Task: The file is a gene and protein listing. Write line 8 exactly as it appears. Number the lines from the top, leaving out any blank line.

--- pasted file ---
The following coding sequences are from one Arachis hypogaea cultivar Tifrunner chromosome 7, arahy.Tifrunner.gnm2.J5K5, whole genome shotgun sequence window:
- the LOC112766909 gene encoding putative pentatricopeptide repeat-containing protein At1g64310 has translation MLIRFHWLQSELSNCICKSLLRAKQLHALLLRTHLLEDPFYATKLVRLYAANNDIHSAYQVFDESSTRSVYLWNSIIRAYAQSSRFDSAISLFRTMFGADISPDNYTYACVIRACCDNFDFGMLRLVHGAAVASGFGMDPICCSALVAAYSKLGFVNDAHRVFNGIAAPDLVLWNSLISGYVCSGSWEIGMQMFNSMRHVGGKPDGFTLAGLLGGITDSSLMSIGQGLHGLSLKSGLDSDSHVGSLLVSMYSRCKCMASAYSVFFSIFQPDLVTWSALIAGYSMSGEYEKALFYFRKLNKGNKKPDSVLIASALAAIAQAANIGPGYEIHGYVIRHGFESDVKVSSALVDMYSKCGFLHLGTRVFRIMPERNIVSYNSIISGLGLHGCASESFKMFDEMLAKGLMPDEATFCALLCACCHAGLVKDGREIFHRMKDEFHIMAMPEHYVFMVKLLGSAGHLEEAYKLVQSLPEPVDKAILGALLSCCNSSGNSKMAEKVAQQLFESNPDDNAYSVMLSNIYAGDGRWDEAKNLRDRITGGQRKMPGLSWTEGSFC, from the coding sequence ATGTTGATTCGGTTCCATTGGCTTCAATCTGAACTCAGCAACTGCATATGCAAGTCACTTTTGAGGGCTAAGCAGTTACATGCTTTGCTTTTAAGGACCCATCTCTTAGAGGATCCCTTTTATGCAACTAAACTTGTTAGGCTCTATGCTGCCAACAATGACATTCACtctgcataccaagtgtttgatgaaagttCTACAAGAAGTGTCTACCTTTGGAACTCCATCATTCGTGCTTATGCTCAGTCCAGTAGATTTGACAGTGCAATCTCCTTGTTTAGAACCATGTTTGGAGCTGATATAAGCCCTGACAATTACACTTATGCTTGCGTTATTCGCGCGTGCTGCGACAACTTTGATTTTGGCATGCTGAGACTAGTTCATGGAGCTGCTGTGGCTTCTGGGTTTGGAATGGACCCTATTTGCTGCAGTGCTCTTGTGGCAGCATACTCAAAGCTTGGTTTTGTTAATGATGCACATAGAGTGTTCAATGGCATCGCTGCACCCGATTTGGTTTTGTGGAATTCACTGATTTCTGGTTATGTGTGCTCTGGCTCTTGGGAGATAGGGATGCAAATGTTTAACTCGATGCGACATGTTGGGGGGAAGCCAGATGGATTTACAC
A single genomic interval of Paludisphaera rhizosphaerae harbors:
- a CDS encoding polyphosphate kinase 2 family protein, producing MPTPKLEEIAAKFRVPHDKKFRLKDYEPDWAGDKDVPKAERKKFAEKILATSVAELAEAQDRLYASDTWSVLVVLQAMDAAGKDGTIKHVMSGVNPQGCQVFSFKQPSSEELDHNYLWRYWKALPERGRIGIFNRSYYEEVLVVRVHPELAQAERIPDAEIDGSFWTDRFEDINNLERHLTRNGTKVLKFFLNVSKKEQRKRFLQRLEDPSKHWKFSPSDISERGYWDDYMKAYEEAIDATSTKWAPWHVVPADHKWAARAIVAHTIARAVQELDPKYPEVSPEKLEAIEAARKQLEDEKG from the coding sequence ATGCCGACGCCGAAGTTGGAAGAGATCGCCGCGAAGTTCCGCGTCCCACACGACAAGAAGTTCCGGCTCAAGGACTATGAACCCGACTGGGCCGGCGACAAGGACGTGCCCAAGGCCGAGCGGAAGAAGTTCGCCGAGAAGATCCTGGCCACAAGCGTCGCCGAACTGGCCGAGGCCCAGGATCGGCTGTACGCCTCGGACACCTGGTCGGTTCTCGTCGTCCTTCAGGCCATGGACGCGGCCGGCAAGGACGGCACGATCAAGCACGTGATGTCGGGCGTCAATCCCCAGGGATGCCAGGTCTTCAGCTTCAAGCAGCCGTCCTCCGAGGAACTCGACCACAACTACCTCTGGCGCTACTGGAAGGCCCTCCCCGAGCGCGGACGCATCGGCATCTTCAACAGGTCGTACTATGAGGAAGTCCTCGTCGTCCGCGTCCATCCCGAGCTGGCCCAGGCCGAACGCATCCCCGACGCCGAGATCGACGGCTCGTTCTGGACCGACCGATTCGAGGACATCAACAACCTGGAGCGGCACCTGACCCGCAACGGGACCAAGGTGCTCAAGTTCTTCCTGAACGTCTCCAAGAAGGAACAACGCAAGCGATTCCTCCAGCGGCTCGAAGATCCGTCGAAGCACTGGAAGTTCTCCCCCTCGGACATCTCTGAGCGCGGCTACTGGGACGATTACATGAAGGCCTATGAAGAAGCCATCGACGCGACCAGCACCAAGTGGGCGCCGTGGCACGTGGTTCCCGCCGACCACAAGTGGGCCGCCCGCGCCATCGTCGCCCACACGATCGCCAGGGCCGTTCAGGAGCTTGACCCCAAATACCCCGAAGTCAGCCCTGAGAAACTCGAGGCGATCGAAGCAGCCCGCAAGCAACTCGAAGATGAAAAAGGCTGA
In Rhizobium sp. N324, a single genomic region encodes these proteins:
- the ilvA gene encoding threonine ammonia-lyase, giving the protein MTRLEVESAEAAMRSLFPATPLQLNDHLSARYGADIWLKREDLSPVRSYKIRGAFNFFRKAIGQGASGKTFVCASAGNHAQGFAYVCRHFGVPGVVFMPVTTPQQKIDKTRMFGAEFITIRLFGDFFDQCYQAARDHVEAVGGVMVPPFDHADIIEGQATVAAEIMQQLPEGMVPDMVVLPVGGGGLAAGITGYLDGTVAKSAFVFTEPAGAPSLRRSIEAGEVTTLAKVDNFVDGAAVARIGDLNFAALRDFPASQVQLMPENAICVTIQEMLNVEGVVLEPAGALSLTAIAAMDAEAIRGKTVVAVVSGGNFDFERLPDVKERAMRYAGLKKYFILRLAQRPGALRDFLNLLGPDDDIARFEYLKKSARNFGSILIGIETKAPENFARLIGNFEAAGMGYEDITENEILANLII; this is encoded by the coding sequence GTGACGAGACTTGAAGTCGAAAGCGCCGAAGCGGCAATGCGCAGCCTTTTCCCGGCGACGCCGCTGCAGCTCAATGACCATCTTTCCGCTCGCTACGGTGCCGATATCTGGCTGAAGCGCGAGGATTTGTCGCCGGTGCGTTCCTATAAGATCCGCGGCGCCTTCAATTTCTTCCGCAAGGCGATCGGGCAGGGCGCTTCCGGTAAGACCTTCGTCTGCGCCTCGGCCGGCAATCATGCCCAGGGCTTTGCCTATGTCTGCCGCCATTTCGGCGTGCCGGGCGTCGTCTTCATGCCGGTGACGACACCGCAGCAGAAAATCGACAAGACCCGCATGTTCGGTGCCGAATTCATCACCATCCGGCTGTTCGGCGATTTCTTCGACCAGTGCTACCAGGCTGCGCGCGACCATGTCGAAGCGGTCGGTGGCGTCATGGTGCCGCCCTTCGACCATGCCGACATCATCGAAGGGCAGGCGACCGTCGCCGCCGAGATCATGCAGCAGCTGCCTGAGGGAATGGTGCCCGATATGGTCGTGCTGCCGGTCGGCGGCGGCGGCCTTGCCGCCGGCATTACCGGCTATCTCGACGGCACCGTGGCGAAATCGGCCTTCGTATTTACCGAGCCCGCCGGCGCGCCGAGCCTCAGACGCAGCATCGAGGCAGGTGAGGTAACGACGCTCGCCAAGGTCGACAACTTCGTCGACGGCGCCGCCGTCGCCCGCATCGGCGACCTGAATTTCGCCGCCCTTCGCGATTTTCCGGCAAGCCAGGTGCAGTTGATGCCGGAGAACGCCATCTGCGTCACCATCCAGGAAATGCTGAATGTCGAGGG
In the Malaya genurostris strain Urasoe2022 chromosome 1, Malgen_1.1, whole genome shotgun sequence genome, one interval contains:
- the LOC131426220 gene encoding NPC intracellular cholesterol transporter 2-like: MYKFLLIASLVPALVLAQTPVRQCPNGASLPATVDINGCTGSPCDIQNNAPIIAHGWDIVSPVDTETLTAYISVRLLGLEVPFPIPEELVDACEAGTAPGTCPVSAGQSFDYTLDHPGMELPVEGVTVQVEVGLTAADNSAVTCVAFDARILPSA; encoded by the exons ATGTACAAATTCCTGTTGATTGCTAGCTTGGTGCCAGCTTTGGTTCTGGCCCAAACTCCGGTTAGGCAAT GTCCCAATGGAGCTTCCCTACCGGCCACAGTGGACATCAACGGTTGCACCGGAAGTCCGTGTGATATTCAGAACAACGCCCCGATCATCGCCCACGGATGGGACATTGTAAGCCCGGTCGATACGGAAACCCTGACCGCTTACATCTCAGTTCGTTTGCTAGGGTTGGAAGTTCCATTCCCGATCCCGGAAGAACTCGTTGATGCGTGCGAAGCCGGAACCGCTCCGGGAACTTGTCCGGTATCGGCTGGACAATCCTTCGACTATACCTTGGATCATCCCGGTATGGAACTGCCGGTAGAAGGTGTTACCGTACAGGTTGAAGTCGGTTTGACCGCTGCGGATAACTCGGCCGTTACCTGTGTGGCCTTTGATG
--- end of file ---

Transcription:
- the LOC131426220 gene encoding NPC intracellular cholesterol transporter 2-like: MYKFLLIASLVPALVLAQTPVRQCPNGASLPATVDINGCTGSPCDIQNNAPIIAHGWDIVSPVDTETLTAYISVRLLGLEVPFPIPEELVDACEAGTAPGTCPVSAGQSFDYTLDHPGMELPVEGVTVQVEVGLTAADNSAVTCVAFDARILPSA; encoded by the exons ATGTACAAATTCCTGTTGATTGCTAGCTTGGTGCCAGCTTTGGTTCTGGCCCAAACTCCGGTTAGGCAAT GTCCCAATGGAGCTTCCCTACCGGCCACAGTGGACATCAACGGTTGCACCGGAAGTCCGTGTGATATTCAGAACAACGCCCCGATCATCGCCCACGGATGGGACATTGTAAGCCCGGTCGATACGGAAACCCTGACCGCTTACATCTCAGTTCGTTTGCTAGGGTTGGAAGTTCCATTCCCGATCCCGGAAGAACTCGTTGATGCGTGCGAAGCCGGAACCGCTCCGGGAACTTGTCCGGTATCGGCTGGACAATCCTTCGACTATACCTTGGATCATCCCGGTATGGAACTGCCGGTAGAAGGTGTTACCGTACAGGTTGAAGTCGGTTTGACCGCTGCGGATAACTCGGCCGTTACCTGTGTGGCCTTTGATG